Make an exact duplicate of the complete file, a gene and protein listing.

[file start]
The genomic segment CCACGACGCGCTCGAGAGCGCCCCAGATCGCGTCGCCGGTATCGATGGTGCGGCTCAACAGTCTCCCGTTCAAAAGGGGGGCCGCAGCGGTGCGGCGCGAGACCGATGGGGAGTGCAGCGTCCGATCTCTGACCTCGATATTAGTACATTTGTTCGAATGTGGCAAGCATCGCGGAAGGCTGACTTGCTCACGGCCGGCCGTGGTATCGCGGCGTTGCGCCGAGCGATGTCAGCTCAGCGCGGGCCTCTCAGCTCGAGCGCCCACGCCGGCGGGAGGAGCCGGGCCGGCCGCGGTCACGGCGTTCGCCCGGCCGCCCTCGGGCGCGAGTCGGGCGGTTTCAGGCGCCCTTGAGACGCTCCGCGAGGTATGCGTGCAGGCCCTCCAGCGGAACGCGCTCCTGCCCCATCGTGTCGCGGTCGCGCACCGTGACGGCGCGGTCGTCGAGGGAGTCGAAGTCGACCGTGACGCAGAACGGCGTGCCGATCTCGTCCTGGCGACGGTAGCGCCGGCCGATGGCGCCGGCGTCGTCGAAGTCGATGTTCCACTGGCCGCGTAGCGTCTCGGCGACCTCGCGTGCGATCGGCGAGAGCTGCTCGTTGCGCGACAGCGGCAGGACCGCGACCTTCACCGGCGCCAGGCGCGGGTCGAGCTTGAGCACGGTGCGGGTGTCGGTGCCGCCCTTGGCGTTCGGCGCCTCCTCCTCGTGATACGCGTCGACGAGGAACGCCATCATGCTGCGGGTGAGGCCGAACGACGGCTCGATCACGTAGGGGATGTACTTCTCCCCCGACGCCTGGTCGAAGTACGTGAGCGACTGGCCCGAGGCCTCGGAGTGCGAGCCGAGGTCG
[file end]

The genomic segment CCACGACGCGCTCGAGAGCGCCCCAGATCGCGTCGCCGGTATCGATGGTGCGGCTCAACAGTCTCCCGTTCAAAAGGGGGGCCGCAGCGGTGCGGCGCGAGACCGATGGGGAGTGCAGCGTCCGATCTCTGACCTCGATATTAGTACATTTGTTCGAATGTGGCAAGCATCGCGGAAGGCTGACTTGCTCACGGCCGGCCGTGGTATCGCGGCGTTGCGCCGAGCGATGTCAGCTCAGCGCGGGCCTCTCAGCTCGAGCGCCCACGCCGGCGGGAGGAGCCGGGCCGGCCGCGGTCACGGCGTTCGCCCGGCCGCCCTCGGGCGCGAGTCGGGCGGTTTCAGGCGCCCTTGAGACGCTCCGCGAGGTATGCGTGCAGGCCCTCCAGCGGAACGCGCTCCTGCCCCATCGTGTCGCGGTCGCGCACCGTGACGGCGCGGTCGTCGAGGGAGTCGAAGTCGACCGTGACGCAGAACGGCGTGCCGATCTCGTCCTGGCGACGGTAGCGCCGGCCGATGGCGCCGGCGTCGTCGAAGTCGATGTTCCACTGGCCGCGTAGCGTCTCGGCGACCTCGCGTGCGATCGGCGAGAGCTGCTCGTTGCGCGACAGCGGCAGGACCGCGACCTTCACCGGCGCCAGGCGCGGGTCGAGCTTGAGCACGGTGCGGGTGTCGGTGCCGCCCTTGGCGTTCGGCGCCTCCTCCTCGTGATACGCGTCGACGAGGAACGCCATCATGCTGCGGGTGAGGCCGAACGACGGCTCGATCACGTAGGGGATGTACTTCTCCCCCGACGCCTGGTCGAAGTACGTGAGCGACTGGCCCGAGGCCTCGGAGTGCGAGCCGAGGTCG